ST. PETERSBURG, Florida — It was just another July game.
The Rays and the Orioles play each other a dozen times a season, and it was even more in past years before the balanced scheduled was intact. There are no surprises when these two teams face each other, nothing out of the ordinary that they haven’t seen before.
But this night had more at stake. The Rays and the Orioles entered the four-game series in a tie at the top of the American League East. Being in first place is no big deal for Tampa Bay, which has held that spot consistently over the last few seasons. Baltimore, emerging from the dark days of a rebuild, hasn’t been able to say the same.
Now it can.
The Orioles beat the Rays 4-3 in 10 innings Thursday to move into sole possession of first place in the division, the first time they’ve held that spot after the All-Star break since Aug. 12, 2016.
It was another sign for the Orioles that they are not only legit but also a threat in the American League.
“It feels really good,” closer Félix Bautista said through interpreter Brandon Quinones. “It’s something we’ve worked toward all year. Since the start of the season it was something we wanted, trying to play good games and trying to dethrone Tampa.”
To get to this point, Baltimore had to inch up on a team that once seemed unreachable. The Rays burst out of the gates, winning their first 13 games and going 23-6 in the first month. The Rays, though, hit a snag in July, going 3-11, creating the opening the Orioles needed.
The Orioles started to put the pieces together. Gunnar Henderson hit his stride, just like the team expected him to. In the fourth inning Thursday, with the Orioles down 1-0, Henderson tripled to lead off the frame. It was the spark the Orioles — who went 0-for-9 their first time through the lineup against Tyler Glasnow — desperately needed.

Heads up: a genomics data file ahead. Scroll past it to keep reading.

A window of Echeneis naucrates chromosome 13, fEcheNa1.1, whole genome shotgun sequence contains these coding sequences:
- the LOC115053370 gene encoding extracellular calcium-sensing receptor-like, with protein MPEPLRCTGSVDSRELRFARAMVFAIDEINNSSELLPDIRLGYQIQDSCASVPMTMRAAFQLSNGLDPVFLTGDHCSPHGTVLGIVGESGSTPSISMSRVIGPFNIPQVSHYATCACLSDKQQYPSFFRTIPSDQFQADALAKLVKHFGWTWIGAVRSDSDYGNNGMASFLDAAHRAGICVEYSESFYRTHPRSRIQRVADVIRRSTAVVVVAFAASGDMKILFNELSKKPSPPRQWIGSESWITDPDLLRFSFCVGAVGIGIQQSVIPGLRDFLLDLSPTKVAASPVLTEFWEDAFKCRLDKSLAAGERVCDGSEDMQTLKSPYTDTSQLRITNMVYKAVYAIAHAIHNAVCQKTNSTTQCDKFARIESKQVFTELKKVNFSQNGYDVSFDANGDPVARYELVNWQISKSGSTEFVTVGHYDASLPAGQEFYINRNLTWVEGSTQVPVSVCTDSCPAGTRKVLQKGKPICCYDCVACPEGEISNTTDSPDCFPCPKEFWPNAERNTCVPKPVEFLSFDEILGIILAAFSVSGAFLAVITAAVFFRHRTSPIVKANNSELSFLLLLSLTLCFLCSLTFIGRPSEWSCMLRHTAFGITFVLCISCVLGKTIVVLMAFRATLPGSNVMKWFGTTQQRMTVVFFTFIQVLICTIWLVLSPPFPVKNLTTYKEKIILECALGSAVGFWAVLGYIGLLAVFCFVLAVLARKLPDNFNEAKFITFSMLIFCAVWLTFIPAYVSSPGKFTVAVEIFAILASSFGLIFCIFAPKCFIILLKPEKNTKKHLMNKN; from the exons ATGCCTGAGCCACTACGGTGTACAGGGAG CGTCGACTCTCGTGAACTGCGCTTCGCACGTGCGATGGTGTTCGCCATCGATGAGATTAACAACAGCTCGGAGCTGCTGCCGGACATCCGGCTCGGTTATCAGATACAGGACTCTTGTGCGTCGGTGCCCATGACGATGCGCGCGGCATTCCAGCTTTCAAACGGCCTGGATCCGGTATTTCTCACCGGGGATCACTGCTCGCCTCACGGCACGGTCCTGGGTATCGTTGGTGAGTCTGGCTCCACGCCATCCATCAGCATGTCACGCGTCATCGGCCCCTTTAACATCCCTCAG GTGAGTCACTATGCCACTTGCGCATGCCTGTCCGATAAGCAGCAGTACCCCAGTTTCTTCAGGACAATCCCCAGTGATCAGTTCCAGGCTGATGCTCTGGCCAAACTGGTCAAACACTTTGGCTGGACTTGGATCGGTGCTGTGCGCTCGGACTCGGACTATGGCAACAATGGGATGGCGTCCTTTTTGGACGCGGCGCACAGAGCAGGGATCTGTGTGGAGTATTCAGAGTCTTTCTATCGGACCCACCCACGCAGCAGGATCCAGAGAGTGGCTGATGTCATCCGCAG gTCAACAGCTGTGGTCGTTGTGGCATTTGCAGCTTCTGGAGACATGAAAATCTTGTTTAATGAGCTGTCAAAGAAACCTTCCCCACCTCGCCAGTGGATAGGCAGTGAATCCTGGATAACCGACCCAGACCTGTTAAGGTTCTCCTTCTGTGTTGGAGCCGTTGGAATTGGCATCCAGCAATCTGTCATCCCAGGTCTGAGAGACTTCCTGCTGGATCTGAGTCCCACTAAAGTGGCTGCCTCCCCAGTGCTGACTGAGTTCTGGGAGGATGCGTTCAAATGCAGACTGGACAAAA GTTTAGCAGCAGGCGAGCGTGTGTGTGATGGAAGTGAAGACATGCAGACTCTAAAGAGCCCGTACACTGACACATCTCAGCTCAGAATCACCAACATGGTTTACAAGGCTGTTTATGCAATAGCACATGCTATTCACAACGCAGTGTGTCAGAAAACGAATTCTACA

Adley Rutschman drove in Henderson to tie the game. Soon, the Orioles had a 3-1 lead thanks to efforts from Anthony Santander and Ryan O’Hearn.
“I was just thrilled to be able to scrape three runs against Glasnow, who was really good,” Hyde said. “Great stuff.”
A team, though, can only go so far without starting pitching. Kyle Gibson continued to do his job for the Orioles, striking out eight in six innings. He exited in the seventh after giving up back-to-back singles to open the inning.
Hyde opted to send in Yennier Cano — usually reserved for the eighth inning — to try to preserve the lead. Cano, though, immediately gave up an RBI double to Yandy Díaz as the Rays tied the game at 3.
The game remained that way heading into the ninth, thanks to a diving play from Ramon Urías to stop the go-ahead run from scoring. The middle of Baltimore’s order failed to produce in the top of the ninth, but Bautista easily got the three outs to send it to extras.
In the top of the 10th, with Aaron Hicks placed on second, Adam Frazier bunted to move Hicks to third. Colton Cowser then hit a sacrifice fly to give the Orioles the lead.
Bautista knew he would be going back out for a second inning if the Orioles scored in the 10th. He stayed ready, but the move seemed gutsy at first: Bautista hit Luke Raley on the first pitch. But Bautista composed. Then he struck out Randy Arozarena and got Brandon Lowe to ground into a double play to end the game.
The call at first had to be reviewed before the Orioles could celebrate. The team watched the replay from the field, then surged the mound before the umpires confirmed the game was over.
“I can’t tell you how many times, I’m in my fifth year here, where we would lose those type of games,” Hyde said. “But we have Félix Bautista now. That’s a huge difference.”
There are 66 games left, including three in this series against the Rays. But the Orioles had done it. They had taken over first place in the American League East on this July night.